Who is afraid of procrastination?

How does the sight of this man, napping in the sun, make you feel?

Procrastination has replaced sloth among the list of capital sins. While Amazon is selling 6,000 books about procrastination, Google provides 6, 260, 000 responses to the existential question ‘how to stop procrastinating?’. All around me, I see people confess shamefully to be ‘professional’ or ‘pathological’ procrastinators as the discussion becomes more trustful.

I can’t help wondering why procrastination is considered to be such a problem. A ‘pathology’, even. Seriously?

A brief enquiry led me to doubt the relevance of this new moral standard.

After having procrastinated for a week at the sight of a mountain of work in which she felt she was going to drown, this brilliant consultant was too short of time to go the old way. She had to create a shortcut to complete her project, which, in hindsight, led her to a better result.

Wow, I thought. That’s amazing how time pressure can make you creative.

A friend of mine procrastinated sending me something through her phone because she had forgotten how to do it. When I showed her, she admitted shamefully that her son had already shown her twice, with sarcastic comments about her computer illiteracy.

Oh, I thought. Anticipated shame must be a good reason to procrastinate.  

Another complained that his daughter procrastinated doing her homework until he would stick his nose into her folders.
– How do you see her behave in other circumstances?” I asked.
– To be honest, I don’t see much of her in other circumstances, he replied. I travel a lot for work, you see?

Clever girl, I thought. She has found a great way to get her Dad’s attention! 

I remember coaching a student some years ago, who couldn’t start revising for his exams. 
– How do you see your life when you’ve passed your final exam? I asked.
– Well, 45 years working with the same stupid daddy’s boys I’m studying with. That’s what graduates from my University do.
– And how does that feel?
– Dreadful…

Oh dear, I thought. Spending an entire career with stupid people is a frightening prospect. I’d rather fail before success takes me on the wrong track forever!

 

Tell me if I’m wrong, but isn’t procrastination a solution, rather than a problem?

In all of the cases above, procrastination is used to avoid facing a greater problem. I’m not saying the solution is always a good one, but in all four cases, the greater problem – fastidious work, shame, parental abandon, a boring career- is avoided or about to be.

Avoiding is not solving, except in the first case where I gather the consultant is more than happy to reuse her new method.

How about solving the bigger problem, instead of trying to stop procrastinating?

 Whenever I am OK with the consequences, procrastinating is a valuable option.

Talking from personal experience, procrastination might be the signal that I need to take a rest, instead of exhausting myself doing things that can be done tomorrow without major harm. « I’m tired, can I afford to slow down?”. When I can, I do. What if it just transfers the workload to the next day? Well, it does! But I’m in better shape to face the load.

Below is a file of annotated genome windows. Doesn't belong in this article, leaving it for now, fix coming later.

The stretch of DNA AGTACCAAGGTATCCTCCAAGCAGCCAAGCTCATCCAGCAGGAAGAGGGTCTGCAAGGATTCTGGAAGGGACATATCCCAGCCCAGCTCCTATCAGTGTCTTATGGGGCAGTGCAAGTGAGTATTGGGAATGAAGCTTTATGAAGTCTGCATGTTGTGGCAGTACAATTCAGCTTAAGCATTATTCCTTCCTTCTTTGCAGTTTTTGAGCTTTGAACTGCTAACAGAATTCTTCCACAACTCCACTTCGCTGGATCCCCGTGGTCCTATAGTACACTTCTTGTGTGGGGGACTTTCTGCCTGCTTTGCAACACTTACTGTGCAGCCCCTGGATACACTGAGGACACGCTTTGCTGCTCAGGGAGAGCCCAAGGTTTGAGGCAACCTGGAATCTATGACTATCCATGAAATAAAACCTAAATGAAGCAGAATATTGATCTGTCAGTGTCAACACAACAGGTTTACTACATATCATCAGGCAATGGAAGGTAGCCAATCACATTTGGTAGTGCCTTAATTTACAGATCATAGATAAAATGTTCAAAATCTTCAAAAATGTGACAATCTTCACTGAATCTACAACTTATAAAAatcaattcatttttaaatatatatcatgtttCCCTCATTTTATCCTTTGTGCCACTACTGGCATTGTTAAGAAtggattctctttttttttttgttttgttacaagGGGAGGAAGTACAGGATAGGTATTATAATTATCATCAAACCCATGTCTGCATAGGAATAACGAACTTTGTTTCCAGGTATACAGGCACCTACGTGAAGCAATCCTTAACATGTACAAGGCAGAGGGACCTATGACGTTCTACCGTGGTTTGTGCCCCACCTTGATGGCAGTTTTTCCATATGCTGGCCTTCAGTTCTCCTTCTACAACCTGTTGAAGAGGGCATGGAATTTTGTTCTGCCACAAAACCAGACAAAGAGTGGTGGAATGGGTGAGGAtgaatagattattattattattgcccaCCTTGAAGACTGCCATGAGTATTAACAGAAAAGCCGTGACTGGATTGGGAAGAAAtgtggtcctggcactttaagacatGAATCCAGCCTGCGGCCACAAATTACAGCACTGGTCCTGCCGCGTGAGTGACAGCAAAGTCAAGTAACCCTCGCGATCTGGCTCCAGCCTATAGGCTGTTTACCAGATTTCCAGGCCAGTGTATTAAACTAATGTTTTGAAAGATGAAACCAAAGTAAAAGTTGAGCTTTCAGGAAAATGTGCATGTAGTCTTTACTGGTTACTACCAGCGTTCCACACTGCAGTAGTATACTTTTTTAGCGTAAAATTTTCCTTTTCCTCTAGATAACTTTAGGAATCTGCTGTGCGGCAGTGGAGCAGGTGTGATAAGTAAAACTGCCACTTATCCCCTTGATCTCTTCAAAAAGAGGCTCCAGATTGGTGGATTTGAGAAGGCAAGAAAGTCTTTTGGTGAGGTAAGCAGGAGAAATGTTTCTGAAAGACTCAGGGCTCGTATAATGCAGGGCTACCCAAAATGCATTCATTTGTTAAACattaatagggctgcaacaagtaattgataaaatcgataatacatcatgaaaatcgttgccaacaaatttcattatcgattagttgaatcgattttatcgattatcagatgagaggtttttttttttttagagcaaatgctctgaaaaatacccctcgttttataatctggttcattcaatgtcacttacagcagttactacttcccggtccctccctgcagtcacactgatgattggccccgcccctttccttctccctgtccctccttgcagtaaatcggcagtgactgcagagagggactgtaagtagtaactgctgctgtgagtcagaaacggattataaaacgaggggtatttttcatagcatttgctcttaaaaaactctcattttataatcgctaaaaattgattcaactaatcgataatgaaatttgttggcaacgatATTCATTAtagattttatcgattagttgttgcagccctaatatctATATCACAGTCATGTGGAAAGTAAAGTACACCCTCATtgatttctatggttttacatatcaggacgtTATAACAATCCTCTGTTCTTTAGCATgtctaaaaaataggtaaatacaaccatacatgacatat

I belong to those who work better under time pressure. So what, as long as I’m not putting myself or others in jeopardy? Taking care of the laundry, my tax return and other chores at the last minute makes me do them fast. So much precious time saved for all the more interesting things I want to do. Letting a report “macerate” in some remote corner of my mind helps me process, filter, settle my ideas… and the final text comes out all at once, just before the deadline. It might cost me a couple of sleepless nights, but I’m fine with the final cost / benefit ratio. 

I’m not saying assumed procrastination is the universal panacea. I’m saying it works for me in certain circumstances.

What makes you procrastinate?

When could procrastination be a good option for you?

Do you allow yourself to procrastinate when you could?

When procrastinating is not an option, I have found a personal way to kick myself in the back. 

Some obligations never go away, no matter how fastidious, tiring or frightful. One of my friends told me that she could rely on her love for closure: handing in a great report, smelling the perfume of clean laundry… I love these moments too, but I need something stronger to get tedious or challenging things done on time. 

My thing is having to do it for someone. Knowing that my client is expecting a deliverable or my cleaning lady needs some clean clothes to iron is just what I need to get things done.

In other words, my fear of disappointing others is greater than my tendency to procrastinate. Am I proud of it? That’s not the point, it works for me, as long as I don’t overuse it. 

Have you discovered something in you that is stronger than your urge to procrastinate?

My grateful thanks toSandrine Donzel, Natalia Kavourinou, Penina Wieder.

To read further : Sandrine Donzel, De l’utilité de la procrastination … Blog S comm C (in french)